The author’s dream pair of Converse All Stars. “While they might look like a Good & Plenty factory accident to you, they salute my first two pairs of chucks (pink and black respectively). And I designed them myself at converse.com. You can do the same, picking details down to the racing stripe, for $60.”
If this story merely concerned a man and his canvas shoe obsession, then I’d swipe and corrupt the opening from “Moby Dick”: “Call me Imelda.” But lacing up Chuck Taylor high-tops represents much more to mea convergence of nofrills fashion, athletic spirit and rock energy ... especially the rock part. Many music heroes, from Joey Ramone to Bruce Springsteen to Kurt Cobain, adopted Converse All Stars as their sneaker of choice. So have I for more than 20 years nowfrom the time I dished my first bartop guitar solo in a New Jersey heavy-metal dive to just months ago, when I addressed college journalists as their keynote speaker at a conference.
And as I have grown with the mighty Converse shoe, so Converse has expanded. This fall will not only see new additions to designer John Varvatos’ footwear line, but also Converse men’s and women’s clothing by Varvatos that mixes nuanced athletic with indie aesthetic. Kids are big on Converse All Stars too. For evidence of this, I had to look no further than a children’s birthday party I attended days ago. The guest of honor wore her sea-foam green chucks with all the pride of a hip preschool princess.
Just who was Chuck Taylor? The lofty state of the All Star could barely be foreseen back in 1918, when Charles H. Taylor, a basketballer with the Akron Firestones, acquired his first pair. Decades before Michael Jordan, “Chuck” Taylor became the first player-endorser of athletic footwear in 1921, and added his signature to Converse high-tops two years later. (A lowtop line of All Stars dating to 1935 is named for Jack Purcell, a badminton and tennis player.) Milestones soon followednone greater than in 1962, when Wilt Chamberlain scored 100 points in an NBA game wearing chucks. As their popularity soared, seven colors were added to black and white in 1966, to match jersey colors. By then, non-athletic teens had adopted chucks as a cheap symbol of rebellion.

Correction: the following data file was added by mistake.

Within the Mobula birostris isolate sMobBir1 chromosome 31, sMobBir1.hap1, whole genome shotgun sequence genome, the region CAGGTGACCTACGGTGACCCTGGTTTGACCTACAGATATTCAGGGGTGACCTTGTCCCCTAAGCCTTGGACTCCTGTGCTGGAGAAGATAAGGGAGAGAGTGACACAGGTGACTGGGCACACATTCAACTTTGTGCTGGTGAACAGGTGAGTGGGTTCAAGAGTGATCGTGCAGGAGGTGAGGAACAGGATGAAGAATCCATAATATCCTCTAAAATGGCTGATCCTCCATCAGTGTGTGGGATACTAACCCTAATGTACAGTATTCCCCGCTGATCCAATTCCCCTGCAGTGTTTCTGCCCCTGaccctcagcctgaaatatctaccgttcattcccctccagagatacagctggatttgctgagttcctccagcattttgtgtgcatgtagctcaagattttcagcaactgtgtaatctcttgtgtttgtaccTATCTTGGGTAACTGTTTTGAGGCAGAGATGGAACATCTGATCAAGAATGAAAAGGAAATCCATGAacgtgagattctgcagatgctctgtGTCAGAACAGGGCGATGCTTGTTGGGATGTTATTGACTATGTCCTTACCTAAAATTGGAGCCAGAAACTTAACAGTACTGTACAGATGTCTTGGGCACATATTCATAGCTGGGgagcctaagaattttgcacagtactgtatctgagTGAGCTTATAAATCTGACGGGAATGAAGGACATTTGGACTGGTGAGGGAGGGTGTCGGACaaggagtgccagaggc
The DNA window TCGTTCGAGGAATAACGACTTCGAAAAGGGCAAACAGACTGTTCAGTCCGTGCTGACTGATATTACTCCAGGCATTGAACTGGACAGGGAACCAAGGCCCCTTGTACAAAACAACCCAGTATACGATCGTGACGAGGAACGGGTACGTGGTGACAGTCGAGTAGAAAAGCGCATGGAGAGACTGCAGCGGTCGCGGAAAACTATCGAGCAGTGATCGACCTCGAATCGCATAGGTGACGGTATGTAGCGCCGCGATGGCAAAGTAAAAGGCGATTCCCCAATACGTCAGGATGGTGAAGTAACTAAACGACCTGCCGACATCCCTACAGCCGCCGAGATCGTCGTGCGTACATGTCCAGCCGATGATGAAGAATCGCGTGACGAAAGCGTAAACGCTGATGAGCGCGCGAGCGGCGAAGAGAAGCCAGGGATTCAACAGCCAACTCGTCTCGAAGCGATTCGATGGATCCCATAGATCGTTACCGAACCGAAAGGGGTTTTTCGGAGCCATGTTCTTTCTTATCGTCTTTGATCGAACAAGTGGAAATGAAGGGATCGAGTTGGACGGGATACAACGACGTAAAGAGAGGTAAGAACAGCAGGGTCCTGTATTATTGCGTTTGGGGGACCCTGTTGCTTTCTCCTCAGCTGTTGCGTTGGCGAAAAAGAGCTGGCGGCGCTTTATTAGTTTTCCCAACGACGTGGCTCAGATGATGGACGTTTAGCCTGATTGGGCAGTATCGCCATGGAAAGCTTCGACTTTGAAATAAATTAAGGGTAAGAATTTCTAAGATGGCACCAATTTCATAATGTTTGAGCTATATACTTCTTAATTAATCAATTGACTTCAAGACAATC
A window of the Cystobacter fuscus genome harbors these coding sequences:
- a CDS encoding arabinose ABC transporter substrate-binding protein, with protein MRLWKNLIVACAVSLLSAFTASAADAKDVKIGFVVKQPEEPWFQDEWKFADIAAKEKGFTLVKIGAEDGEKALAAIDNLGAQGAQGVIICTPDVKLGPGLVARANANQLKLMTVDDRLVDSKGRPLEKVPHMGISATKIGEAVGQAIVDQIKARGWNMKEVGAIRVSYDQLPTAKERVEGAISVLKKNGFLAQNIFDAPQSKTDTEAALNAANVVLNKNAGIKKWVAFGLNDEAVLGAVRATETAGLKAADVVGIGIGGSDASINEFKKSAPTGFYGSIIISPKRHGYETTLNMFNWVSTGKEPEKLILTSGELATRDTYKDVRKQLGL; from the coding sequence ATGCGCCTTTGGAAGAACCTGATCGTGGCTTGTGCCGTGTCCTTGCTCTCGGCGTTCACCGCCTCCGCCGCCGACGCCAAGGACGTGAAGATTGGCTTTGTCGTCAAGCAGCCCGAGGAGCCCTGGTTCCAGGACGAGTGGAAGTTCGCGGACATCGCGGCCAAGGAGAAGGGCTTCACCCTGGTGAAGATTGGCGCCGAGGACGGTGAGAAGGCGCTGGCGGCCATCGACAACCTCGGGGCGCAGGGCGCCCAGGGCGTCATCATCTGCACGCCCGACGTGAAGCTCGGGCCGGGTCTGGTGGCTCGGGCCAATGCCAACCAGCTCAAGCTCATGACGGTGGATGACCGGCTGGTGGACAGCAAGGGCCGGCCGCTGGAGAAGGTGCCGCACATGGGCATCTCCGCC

And in the 1970s, two musical acts did wonders for basic black Chuck Taylors seminal punkers the Ramones and roots rocker Springsteen. Unofficial endorsers: The Boss, The Ramones. Though The Boss’ Converse did not appear on the “Born to Run” album cover in 1975, photo outtakes feature the shoe, including a famous Columbia Records poster where they dangle from his guitar headstock. (A decade later, he would own some 28 pairs.)
Today, Converse, acquired by Nike in 2003, offers a commemorative pair of black Ramones sneakerswith the band’s eagle emblem on the ankle patchfor $62. Other limited and designer editions command similarly high prices. But the basic All Stars can still be had for $20 at stores such as Marshall’s, where I get many of mine. In “Ode to a Pair of Socks,” poet Pablo Neruda slips on gift stockings that transform his feet into something mystical, the socks “two little boxes knit from threads of sunset and sheepskin.” I feel something akin to that, albeit more feisty, less fanciful, when I wear my chucks. It’s ironic that a weakness of the shoeits not-so-great arch supportactually makes my feet feel more connected to the earth. I suspect other rockers feel the same way too.